Manora Fort


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If you are travelling to Thanjavur or Tanjore then there are few places you must visit and one of them is Manora. It’s around 65 – 75 kilometres from Thanjavur town and the best transportation option would be to hire a car. Instead of hiring the car for a full day you can book it for a point to point service which would be much cheaper.

The journey from Thanjavur town to Manora is a very smooth one as a considerable part of the journey is over newly constructed four lane highway, rest of the roads are also newly laid making it quite a smooth and comfortable journey.

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Thanjavur to Manora Route Map

Manora is a small town more of a fishing village on the shore of Bay of Bengal. Even though this is coastal region there are no sandy beaches as such, water starts right at the edge where the land ends. This section of the district is predominantly Muslims thus on the way you will find quite a few mosques. This fact is important and the reason you will know a bit later.

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Mosque En Route to Manora
Manora Beach (Lighthouse on the Left – Manora Fort on the Right)
Manora Beach (Lighthouse on the Left – Manora Fort on the Right)
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Manora – Almost No Visible Beach, Left Side Covered With Mangroves
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Manora – Almost No Visible Beach (Suffered Major Damage during 2004 Indian Ocean Tsunami)

India has no direct connection with Napoléon Bonaparte but this place actually does have a very direct connection. The reason Manora is famous is due to its fort at the edge of the shore here in Manora. This place is however too small if you compare it with any other forts that you see around this region of India. Actually, the monument out here is the reason why people come here to see Manora. This monument has a direct connection with Napoléon Bonaparte.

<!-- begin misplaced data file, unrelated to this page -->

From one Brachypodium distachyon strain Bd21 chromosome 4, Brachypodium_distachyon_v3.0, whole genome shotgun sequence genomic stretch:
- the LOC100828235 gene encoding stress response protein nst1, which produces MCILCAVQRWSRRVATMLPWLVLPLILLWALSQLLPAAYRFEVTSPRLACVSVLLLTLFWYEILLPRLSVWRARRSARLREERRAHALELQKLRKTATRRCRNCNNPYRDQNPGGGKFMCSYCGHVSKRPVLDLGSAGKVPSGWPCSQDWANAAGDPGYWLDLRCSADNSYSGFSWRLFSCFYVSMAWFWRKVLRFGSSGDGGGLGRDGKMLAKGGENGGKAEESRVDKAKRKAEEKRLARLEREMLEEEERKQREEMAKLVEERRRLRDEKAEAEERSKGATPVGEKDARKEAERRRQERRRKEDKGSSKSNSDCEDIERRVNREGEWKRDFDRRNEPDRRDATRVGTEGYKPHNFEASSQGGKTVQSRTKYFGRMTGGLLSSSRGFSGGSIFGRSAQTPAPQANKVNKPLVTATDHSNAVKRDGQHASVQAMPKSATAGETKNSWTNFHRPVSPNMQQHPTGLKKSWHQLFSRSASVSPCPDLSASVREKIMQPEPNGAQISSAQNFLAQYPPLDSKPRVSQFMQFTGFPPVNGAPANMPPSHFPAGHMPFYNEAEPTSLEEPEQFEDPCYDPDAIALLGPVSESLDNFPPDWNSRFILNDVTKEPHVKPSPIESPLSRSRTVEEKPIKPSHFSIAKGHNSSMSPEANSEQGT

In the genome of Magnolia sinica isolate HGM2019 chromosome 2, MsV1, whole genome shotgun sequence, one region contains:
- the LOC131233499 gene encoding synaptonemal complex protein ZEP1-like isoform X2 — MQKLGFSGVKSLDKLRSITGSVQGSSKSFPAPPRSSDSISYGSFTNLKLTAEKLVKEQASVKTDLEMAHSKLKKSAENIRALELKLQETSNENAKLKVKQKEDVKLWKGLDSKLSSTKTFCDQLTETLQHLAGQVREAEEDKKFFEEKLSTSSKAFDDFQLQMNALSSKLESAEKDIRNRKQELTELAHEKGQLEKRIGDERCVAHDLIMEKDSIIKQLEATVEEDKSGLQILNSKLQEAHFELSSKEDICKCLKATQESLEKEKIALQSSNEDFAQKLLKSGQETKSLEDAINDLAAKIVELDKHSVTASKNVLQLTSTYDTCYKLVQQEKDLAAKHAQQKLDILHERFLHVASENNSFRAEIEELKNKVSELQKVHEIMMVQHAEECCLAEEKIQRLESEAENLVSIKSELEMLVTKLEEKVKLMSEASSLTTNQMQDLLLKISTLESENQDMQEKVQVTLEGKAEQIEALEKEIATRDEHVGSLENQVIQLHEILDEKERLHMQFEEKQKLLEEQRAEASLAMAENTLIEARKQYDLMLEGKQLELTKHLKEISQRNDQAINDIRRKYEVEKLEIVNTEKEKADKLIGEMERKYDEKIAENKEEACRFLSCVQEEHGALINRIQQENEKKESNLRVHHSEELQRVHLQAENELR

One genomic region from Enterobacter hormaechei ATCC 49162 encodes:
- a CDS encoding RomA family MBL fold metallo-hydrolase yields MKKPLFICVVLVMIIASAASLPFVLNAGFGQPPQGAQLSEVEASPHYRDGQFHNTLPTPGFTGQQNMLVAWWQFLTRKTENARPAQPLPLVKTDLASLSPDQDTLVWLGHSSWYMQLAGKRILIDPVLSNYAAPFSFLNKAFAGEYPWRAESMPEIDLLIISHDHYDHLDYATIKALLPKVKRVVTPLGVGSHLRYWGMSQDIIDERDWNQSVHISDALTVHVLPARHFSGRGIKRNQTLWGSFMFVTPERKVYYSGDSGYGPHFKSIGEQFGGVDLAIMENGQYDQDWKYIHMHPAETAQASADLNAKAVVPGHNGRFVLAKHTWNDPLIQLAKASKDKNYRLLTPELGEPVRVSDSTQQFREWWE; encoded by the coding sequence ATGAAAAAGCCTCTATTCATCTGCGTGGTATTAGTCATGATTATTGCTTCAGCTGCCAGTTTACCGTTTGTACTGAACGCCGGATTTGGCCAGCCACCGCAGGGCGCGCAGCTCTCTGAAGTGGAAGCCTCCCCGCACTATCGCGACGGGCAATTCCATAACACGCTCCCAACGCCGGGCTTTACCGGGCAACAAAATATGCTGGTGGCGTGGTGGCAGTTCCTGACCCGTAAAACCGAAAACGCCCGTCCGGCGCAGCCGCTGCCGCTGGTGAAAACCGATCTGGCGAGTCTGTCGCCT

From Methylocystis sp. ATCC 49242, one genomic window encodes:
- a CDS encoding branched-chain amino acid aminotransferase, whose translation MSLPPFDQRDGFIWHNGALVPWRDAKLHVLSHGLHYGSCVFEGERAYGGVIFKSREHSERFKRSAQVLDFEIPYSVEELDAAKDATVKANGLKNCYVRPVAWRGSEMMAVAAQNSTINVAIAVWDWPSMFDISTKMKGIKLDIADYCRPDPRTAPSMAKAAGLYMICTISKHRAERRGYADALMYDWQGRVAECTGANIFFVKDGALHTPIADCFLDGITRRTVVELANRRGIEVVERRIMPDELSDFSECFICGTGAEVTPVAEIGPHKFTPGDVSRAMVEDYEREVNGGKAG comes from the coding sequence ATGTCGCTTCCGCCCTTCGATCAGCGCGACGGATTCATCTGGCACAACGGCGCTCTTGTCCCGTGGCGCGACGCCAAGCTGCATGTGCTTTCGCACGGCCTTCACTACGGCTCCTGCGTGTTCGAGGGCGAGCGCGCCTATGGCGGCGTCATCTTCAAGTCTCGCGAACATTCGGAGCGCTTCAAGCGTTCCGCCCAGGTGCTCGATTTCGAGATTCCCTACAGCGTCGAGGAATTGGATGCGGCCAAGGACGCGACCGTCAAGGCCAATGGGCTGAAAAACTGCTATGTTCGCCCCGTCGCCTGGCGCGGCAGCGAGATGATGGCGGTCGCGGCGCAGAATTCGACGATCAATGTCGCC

This monument was built by the Maratha ruler of Thanjavur Serfoji II in 1814 – 1815 to honour the British victory over the French led by Napoléon Bonaparte at Waterloo. It is to be noted that the Maratha rulers of Thanjavur especially Serfoji II were very close to the British rulers in the Indian subcontinent and this was the perfect way to appease them.

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Napoléon Bonaparte (Left) Serfoji II (Right) – (Both Photographs Are In Public Domain)
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The Commemoration Stone at the Fort

This monument is a hexagonal tower with a height of 23 meters (75 feet). The tower has nine floors with a fort like surrounding structures. The entire structure is surrounded by moats from multiple directions. There are also rooms built around the tower. To reach the monument you need to fist take the ramp which takes you to a platform from where you can take stairs to reach the upper floors. From the top you get the view of Bay of Bengal, there is also a functional lighthouse to the right since this is a heavy sea traffic route. There is also a children’s park near the fort and thus is a good weekend picnic spot.

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Manora Fort – View From Outside